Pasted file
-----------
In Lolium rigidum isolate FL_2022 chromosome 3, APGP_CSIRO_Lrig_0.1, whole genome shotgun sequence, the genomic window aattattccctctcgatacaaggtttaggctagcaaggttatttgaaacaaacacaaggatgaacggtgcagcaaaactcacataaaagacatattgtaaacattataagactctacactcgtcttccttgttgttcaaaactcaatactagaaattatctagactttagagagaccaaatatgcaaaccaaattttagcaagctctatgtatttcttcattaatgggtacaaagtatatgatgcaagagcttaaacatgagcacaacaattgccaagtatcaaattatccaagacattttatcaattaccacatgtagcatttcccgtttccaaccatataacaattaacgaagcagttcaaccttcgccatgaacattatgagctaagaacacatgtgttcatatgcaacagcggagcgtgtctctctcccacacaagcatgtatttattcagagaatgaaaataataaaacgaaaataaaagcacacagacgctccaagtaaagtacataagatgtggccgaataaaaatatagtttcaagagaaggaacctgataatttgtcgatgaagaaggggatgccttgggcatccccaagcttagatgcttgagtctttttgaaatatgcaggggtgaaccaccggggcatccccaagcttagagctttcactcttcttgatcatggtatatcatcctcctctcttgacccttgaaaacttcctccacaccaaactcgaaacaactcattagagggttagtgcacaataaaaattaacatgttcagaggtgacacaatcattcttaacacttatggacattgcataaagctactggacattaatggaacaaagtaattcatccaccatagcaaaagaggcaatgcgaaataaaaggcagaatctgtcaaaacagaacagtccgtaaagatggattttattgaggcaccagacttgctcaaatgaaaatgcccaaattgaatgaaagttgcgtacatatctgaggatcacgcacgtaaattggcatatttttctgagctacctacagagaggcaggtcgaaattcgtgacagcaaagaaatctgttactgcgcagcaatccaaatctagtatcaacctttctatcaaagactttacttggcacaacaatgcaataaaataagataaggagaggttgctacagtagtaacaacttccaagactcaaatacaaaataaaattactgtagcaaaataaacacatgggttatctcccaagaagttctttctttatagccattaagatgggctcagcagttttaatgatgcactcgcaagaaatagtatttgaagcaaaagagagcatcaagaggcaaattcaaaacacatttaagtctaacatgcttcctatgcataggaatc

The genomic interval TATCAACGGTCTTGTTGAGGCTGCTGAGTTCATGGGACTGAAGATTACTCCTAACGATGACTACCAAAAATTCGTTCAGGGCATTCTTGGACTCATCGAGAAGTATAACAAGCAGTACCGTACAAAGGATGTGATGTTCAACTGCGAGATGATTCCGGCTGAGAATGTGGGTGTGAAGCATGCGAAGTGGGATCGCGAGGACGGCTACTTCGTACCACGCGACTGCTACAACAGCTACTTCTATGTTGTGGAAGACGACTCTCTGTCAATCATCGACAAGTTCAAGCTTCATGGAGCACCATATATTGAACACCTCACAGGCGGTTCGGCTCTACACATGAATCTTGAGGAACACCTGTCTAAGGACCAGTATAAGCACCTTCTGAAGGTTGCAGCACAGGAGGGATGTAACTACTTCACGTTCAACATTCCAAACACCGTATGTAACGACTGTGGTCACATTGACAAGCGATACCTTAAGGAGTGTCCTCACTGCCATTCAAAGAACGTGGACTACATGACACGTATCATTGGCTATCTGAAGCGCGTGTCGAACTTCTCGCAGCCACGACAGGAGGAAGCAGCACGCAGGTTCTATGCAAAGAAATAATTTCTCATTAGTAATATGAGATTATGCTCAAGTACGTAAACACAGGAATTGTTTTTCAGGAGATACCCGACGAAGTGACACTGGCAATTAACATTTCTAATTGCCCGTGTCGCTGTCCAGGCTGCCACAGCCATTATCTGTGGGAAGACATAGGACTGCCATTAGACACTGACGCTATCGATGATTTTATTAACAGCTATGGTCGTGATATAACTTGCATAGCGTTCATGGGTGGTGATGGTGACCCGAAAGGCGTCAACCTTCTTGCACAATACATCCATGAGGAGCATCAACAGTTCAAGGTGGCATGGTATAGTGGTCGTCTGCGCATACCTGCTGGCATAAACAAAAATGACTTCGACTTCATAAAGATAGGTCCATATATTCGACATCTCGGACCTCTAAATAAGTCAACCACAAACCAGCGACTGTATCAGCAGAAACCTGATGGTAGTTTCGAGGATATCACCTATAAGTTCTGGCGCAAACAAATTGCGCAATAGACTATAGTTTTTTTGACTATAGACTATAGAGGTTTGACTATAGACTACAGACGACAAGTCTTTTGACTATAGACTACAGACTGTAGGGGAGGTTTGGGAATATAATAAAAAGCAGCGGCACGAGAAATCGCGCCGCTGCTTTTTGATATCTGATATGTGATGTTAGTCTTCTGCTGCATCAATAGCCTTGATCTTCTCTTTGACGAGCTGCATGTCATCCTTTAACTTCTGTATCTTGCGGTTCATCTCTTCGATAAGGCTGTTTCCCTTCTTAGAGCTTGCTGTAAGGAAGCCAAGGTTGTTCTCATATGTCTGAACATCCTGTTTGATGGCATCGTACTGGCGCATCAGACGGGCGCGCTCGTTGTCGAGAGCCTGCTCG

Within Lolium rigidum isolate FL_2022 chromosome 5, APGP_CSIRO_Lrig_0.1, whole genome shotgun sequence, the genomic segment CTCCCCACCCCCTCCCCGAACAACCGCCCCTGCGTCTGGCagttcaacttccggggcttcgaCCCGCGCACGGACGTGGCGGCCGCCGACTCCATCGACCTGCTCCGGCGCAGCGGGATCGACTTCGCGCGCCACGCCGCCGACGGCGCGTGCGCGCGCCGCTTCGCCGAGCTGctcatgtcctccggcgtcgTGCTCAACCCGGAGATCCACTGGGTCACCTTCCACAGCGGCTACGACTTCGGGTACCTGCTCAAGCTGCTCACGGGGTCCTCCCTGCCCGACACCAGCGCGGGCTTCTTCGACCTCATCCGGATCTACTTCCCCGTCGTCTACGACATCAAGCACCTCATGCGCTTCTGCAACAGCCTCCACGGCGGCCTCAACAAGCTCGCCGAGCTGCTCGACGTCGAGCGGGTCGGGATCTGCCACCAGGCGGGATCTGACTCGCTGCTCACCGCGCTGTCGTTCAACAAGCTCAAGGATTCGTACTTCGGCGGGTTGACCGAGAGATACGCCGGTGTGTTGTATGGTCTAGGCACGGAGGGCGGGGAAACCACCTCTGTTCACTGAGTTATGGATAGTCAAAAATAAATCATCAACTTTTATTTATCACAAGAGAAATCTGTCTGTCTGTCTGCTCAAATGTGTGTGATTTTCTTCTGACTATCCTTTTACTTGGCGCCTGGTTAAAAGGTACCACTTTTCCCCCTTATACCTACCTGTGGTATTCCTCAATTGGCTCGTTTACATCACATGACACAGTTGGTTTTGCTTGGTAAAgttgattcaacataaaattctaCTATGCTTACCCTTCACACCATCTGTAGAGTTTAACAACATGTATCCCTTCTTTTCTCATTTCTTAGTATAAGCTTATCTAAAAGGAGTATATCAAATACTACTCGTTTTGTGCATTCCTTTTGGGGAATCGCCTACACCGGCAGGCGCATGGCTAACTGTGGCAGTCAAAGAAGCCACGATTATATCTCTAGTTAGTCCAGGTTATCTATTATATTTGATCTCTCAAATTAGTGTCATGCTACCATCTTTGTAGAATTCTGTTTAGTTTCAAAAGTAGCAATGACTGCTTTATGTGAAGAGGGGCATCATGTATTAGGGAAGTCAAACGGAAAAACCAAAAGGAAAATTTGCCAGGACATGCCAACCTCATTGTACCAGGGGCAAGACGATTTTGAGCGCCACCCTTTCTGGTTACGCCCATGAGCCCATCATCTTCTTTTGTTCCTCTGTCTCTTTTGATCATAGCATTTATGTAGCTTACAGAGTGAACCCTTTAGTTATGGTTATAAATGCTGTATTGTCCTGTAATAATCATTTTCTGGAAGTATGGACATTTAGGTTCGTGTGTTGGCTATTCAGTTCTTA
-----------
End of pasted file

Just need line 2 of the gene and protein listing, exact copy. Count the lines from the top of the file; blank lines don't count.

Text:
The genomic interval TATCAACGGTCTTGTTGAGGCTGCTGAGTTCATGGGACTGAAGATTACTCCTAACGATGACTACCAAAAATTCGTTCAGGGCATTCTTGGACTCATCGAGAAGTATAACAAGCAGTACCGTACAAAGGATGTGATGTTCAACTGCGAGATGATTCCGGCTGAGAATGTGGGTGTGAAGCATGCGAAGTGGGATCGCGAGGACGGCTACTTCGTACCACGCGACTGCTACAACAGCTACTTCTATGTTGTGGAAGACGACTCTCTGTCAATCATCGACAAGTTCAAGCTTCATGGAGCACCATATATTGAACACCTCACAGGCGGTTCGGCTCTACACATGAATCTTGAGGAACACCTGTCTAAGGACCAGTATAAGCACCTTCTGAAGGTTGCAGCACAGGAGGGATGTAACTACTTCACGTTCAACATTCCAAACACCGTATGTAACGACTGTGGTCACATTGACAAGCGATACCTTAAGGAGTGTCCTCACTGCCATTCAAAGAACGTGGACTACATGACACGTATCATTGGCTATCTGAAGCGCGTGTCGAACTTCTCGCAGCCACGACAGGAGGAAGCAGCACGCAGGTTCTATGCAAAGAAATAATTTCTCATTAGTAATATGAGATTATGCTCAAGTACGTAAACACAGGAATTGTTTTTCAGGAGATACCCGACGAAGTGACACTGGCAATTAACATTTCTAATTGCCCGTGTCGCTGTCCAGGCTGCCACAGCCATTATCTGTGGGAAGACATAGGACTGCCATTAGACACTGACGCTATCGATGATTTTATTAACAGCTATGGTCGTGATATAACTTGCATAGCGTTCATGGGTGGTGATGGTGACCCGAAAGGCGTCAACCTTCTTGCACAATACATCCATGAGGAGCATCAACAGTTCAAGGTGGCATGGTATAGTGGTCGTCTGCGCATACCTGCTGGCATAAACAAAAATGACTTCGACTTCATAAAGATAGGTCCATATATTCGACATCTCGGACCTCTAAATAAGTCAACCACAAACCAGCGACTGTATCAGCAGAAACCTGATGGTAGTTTCGAGGATATCACCTATAAGTTCTGGCGCAAACAAATTGCGCAATAGACTATAGTTTTTTTGACTATAGACTATAGAGGTTTGACTATAGACTACAGACGACAAGTCTTTTGACTATAGACTACAGACTGTAGGGGAGGTTTGGGAATATAATAAAAAGCAGCGGCACGAGAAATCGCGCCGCTGCTTTTTGATATCTGATATGTGATGTTAGTCTTCTGCTGCATCAATAGCCTTGATCTTCTCTTTGACGAGCTGCATGTCATCCTTTAACTTCTGTATCTTGCGGTTCATCTCTTCGATAAGGCTGTTTCCCTTCTTAGAGCTTGCTGTAAGGAAGCCAAGGTTGTTCTCATATGTCTGAACATCCTGTTTGATGGCATCGTACTGGCGCATCAGACGGGCGCGCTCGTTGTCGAGAGCCTGCTCG